When driving through the many rural areas of KOTA Territory it's easy to rely on your GPS to get to your destination.
"Sometimes they route you the quickest way or the shortest way, but that's not always the best route," said Trooper Kelly Broad with the Wyoming Highway Patrol.
Punch a destination into your GPS that's close to the Big Horn Mountain range and it might tell you to use a road that's covered in snow and closed for the season.
"I think most of the time they work well, but you just can't depend your life on them," said Broad.
Last month Broad found a young woman stuck in the Big Horn Mountains. She was traveling from Spearfish to Powell.
"The GPS routed her up US 14 and at Burgess Junction it routed her off the main highway, down the forest service roads and she continued to follow that," said Broad.
Wyoming transportation officials say they see a similar problem with some semi trucks traveling through the mountains.
"They stick in their GPS the quickest way back to Rapid City. When they do that, their GPS unit takes them over a huge mountain area," said public relations specialist Ronda Holwell with the Wyoming Department of Transportation.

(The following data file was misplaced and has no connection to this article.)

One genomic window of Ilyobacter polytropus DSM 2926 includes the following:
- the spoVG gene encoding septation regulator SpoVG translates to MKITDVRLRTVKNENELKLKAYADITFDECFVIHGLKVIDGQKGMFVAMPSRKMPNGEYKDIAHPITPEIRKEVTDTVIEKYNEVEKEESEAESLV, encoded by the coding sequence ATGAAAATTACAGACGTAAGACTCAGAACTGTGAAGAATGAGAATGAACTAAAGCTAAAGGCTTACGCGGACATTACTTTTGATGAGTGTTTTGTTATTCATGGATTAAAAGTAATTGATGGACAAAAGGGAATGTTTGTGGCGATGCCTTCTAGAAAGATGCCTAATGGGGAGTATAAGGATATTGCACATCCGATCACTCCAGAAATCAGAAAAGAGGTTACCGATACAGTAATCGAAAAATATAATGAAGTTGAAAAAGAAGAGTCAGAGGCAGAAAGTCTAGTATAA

Holwell says a truck crashed earlier this season when it lost control trying to make a turn.
"Basically they burn their brakes out, because they don't know how to gear down properly to drive in that mountain pass," said Holwell.
Winter is not the only time drivers follow their GPS to unusable rural roads.
"Numerous times in the summer, the highway workers up on the mountain find travelers back in that same road that are trying to follow their GPS in a route to get to Yellowstone and there's just no possible way you can get to Yellowstone from where this girl was," said Broad.
The highway patrol suggests comparing your GPS read out to a map before your trip, tell someone where you're going and what time you should arrive, check for any GPS software updates, and pay close attention to all road signs.